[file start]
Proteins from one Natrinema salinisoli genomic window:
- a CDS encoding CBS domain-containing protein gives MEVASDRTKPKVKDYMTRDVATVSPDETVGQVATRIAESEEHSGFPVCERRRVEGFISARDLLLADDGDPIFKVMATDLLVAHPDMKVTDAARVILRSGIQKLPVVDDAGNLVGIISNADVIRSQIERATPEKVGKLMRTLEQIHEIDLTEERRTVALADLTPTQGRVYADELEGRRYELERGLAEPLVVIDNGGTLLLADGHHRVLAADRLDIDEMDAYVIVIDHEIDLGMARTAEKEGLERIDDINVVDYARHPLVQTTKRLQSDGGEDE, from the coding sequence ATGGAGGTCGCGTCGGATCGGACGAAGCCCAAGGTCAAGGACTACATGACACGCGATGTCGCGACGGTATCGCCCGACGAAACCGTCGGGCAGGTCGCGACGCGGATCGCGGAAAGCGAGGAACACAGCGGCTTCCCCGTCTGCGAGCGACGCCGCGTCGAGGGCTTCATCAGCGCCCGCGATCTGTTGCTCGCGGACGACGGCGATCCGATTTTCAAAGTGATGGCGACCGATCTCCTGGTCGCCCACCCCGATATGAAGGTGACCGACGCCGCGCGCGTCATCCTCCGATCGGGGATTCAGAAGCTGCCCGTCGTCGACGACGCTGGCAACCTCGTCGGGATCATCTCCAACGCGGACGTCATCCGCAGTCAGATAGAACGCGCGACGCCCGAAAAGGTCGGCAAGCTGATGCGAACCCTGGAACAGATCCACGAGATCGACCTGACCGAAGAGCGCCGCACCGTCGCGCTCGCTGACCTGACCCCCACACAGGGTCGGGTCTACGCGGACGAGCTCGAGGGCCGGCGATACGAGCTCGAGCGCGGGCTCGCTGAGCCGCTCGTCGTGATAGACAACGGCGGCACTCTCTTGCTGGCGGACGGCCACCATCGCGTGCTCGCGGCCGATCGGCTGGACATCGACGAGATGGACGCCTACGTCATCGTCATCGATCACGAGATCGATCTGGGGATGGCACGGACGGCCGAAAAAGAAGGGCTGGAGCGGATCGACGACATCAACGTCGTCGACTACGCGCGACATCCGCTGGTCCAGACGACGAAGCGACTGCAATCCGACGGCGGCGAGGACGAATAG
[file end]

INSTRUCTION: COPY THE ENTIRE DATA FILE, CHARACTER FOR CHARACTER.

Proteins from one Natrinema salinisoli genomic window:
- a CDS encoding CBS domain-containing protein gives MEVASDRTKPKVKDYMTRDVATVSPDETVGQVATRIAESEEHSGFPVCERRRVEGFISARDLLLADDGDPIFKVMATDLLVAHPDMKVTDAARVILRSGIQKLPVVDDAGNLVGIISNADVIRSQIERATPEKVGKLMRTLEQIHEIDLTEERRTVALADLTPTQGRVYADELEGRRYELERGLAEPLVVIDNGGTLLLADGHHRVLAADRLDIDEMDAYVIVIDHEIDLGMARTAEKEGLERIDDINVVDYARHPLVQTTKRLQSDGGEDE, from the coding sequence ATGGAGGTCGCGTCGGATCGGACGAAGCCCAAGGTCAAGGACTACATGACACGCGATGTCGCGACGGTATCGCCCGACGAAACCGTCGGGCAGGTCGCGACGCGGATCGCGGAAAGCGAGGAACACAGCGGCTTCCCCGTCTGCGAGCGACGCCGCGTCGAGGGCTTCATCAGCGCCCGCGATCTGTTGCTCGCGGACGACGGCGATCCGATTTTCAAAGTGATGGCGACCGATCTCCTGGTCGCCCACCCCGATATGAAGGTGACCGACGCCGCGCGCGTCATCCTCCGATCGGGGATTCAGAAGCTGCCCGTCGTCGACGACGCTGGCAACCTCGTCGGGATCATCTCCAACGCGGACGTCATCCGCAGTCAGATAGAACGCGCGACGCCCGAAAAGGTCGGCAAGCTGATGCGAACCCTGGAACAGATCCACGAGATCGACCTGACCGAAGAGCGCCGCACCGTCGCGCTCGCTGACCTGACCCCCACACAGGGTCGGGTCTACGCGGACGAGCTCGAGGGCCGGCGATACGAGCTCGAGCGCGGGCTCGCTGAGCCGCTCGTCGTGATAGACAACGGCGGCACTCTCTTGCTGGCGGACGGCCACCATCGCGTGCTCGCGGCCGATCGGCTGGACATCGACGAGATGGACGCCTACGTCATCGTCATCGATCACGAGATCGATCTGGGGATGGCACGGACGGCCGAAAAAGAAGGGCTGGAGCGGATCGACGACATCAACGTCGTCGACTACGCGCGACATCCGCTGGTCCAGACGACGAAGCGACTGCAATCCGACGGCGGCGAGGACGAATAG